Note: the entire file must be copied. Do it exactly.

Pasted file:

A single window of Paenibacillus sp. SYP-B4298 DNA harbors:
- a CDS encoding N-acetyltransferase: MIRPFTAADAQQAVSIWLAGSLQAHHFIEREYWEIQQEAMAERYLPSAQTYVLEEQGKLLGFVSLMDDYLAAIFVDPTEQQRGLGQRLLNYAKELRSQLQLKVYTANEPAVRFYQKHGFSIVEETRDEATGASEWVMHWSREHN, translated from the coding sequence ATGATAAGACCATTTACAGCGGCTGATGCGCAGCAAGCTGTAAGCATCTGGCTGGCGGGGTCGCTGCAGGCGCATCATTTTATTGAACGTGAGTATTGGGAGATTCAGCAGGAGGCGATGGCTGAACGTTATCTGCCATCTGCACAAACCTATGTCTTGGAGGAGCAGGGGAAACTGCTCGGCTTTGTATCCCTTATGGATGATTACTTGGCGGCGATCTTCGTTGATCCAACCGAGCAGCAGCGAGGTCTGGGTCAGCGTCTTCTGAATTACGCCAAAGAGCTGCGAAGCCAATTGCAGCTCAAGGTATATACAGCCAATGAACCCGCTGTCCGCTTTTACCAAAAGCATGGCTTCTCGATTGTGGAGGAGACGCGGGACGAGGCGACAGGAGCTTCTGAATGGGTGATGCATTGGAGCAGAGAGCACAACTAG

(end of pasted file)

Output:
A single window of Paenibacillus sp. SYP-B4298 DNA harbors:
- a CDS encoding N-acetyltransferase: MIRPFTAADAQQAVSIWLAGSLQAHHFIEREYWEIQQEAMAERYLPSAQTYVLEEQGKLLGFVSLMDDYLAAIFVDPTEQQRGLGQRLLNYAKELRSQLQLKVYTANEPAVRFYQKHGFSIVEETRDEATGASEWVMHWSREHN, translated from the coding sequence ATGATAAGACCATTTACAGCGGCTGATGCGCAGCAAGCTGTAAGCATCTGGCTGGCGGGGTCGCTGCAGGCGCATCATTTTATTGAACGTGAGTATTGGGAGATTCAGCAGGAGGCGATGGCTGAACGTTATCTGCCATCTGCACAAACCTATGTCTTGGAGGAGCAGGGGAAACTGCTCGGCTTTGTATCCCTTATGGATGATTACTTGGCGGCGATCTTCGTTGATCCAACCGAGCAGCAGCGAGGTCTGGGTCAGCGTCTTCTGAATTACGCCAAAGAGCTGCGAAGCCAATTGCAGCTCAAGGTATATACAGCCAATGAACCCGCTGTCCGCTTTTACCAAAAGCATGGCTTCTCGATTGTGGAGGAGACGCGGGACGAGGCGACAGGAGCTTCTGAATGGGTGATGCATTGGAGCAGAGAGCACAACTAG